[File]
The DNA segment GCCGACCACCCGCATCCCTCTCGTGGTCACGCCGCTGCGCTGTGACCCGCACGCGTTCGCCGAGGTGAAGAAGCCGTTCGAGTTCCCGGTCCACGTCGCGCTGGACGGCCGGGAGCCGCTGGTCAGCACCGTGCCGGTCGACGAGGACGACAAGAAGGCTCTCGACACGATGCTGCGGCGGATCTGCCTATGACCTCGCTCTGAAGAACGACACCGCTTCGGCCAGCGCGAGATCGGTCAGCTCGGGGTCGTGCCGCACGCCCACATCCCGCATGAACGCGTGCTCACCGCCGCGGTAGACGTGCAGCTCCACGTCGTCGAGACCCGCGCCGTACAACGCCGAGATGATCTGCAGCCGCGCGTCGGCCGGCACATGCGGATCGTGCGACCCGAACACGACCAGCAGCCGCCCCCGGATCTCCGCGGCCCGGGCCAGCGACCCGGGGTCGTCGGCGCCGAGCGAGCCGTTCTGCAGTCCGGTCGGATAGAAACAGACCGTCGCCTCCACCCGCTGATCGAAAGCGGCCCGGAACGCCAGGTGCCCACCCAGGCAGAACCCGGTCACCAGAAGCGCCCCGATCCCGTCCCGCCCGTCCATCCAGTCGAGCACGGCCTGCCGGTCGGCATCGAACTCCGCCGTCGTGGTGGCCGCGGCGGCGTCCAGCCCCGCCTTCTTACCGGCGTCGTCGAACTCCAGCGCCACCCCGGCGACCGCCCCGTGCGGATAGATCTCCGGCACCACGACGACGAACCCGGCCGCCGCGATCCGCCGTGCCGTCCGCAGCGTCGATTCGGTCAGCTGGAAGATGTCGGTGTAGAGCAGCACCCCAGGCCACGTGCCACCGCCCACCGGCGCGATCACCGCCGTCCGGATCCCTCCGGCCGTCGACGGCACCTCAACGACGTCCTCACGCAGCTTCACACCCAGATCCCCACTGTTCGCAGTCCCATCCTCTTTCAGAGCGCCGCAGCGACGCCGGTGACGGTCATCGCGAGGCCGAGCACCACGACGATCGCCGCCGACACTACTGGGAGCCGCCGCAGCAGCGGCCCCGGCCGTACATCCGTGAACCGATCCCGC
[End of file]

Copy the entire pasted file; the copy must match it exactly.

The DNA segment GCCGACCACCCGCATCCCTCTCGTGGTCACGCCGCTGCGCTGTGACCCGCACGCGTTCGCCGAGGTGAAGAAGCCGTTCGAGTTCCCGGTCCACGTCGCGCTGGACGGCCGGGAGCCGCTGGTCAGCACCGTGCCGGTCGACGAGGACGACAAGAAGGCTCTCGACACGATGCTGCGGCGGATCTGCCTATGACCTCGCTCTGAAGAACGACACCGCTTCGGCCAGCGCGAGATCGGTCAGCTCGGGGTCGTGCCGCACGCCCACATCCCGCATGAACGCGTGCTCACCGCCGCGGTAGACGTGCAGCTCCACGTCGTCGAGACCCGCGCCGTACAACGCCGAGATGATCTGCAGCCGCGCGTCGGCCGGCACATGCGGATCGTGCGACCCGAACACGACCAGCAGCCGCCCCCGGATCTCCGCGGCCCGGGCCAGCGACCCGGGGTCGTCGGCGCCGAGCGAGCCGTTCTGCAGTCCGGTCGGATAGAAACAGACCGTCGCCTCCACCCGCTGATCGAAAGCGGCCCGGAACGCCAGGTGCCCACCCAGGCAGAACCCGGTCACCAGAAGCGCCCCGATCCCGTCCCGCCCGTCCATCCAGTCGAGCACGGCCTGCCGGTCGGCATCGAACTCCGCCGTCGTGGTGGCCGCGGCGGCGTCCAGCCCCGCCTTCTTACCGGCGTCGTCGAACTCCAGCGCCACCCCGGCGACCGCCCCGTGCGGATAGATCTCCGGCACCACGACGACGAACCCGGCCGCCGCGATCCGCCGTGCCGTCCGCAGCGTCGATTCGGTCAGCTGGAAGATGTCGGTGTAGAGCAGCACCCCAGGCCACGTGCCACCGCCCACCGGCGCGATCACCGCCGTCCGGATCCCTCCGGCCGTCGACGGCACCTCAACGACGTCCTCACGCAGCTTCACACCCAGATCCCCACTGTTCGCAGTCCCATCCTCTTTCAGAGCGCCGCAGCGACGCCGGTGACGGTCATCGCGAGGCCGAGCACCACGACGATCGCCGCCGACACTACTGGGAGCCGCCGCAGCAGCGGCCCCGGCCGTACATCCGTGAACCGATCCCGC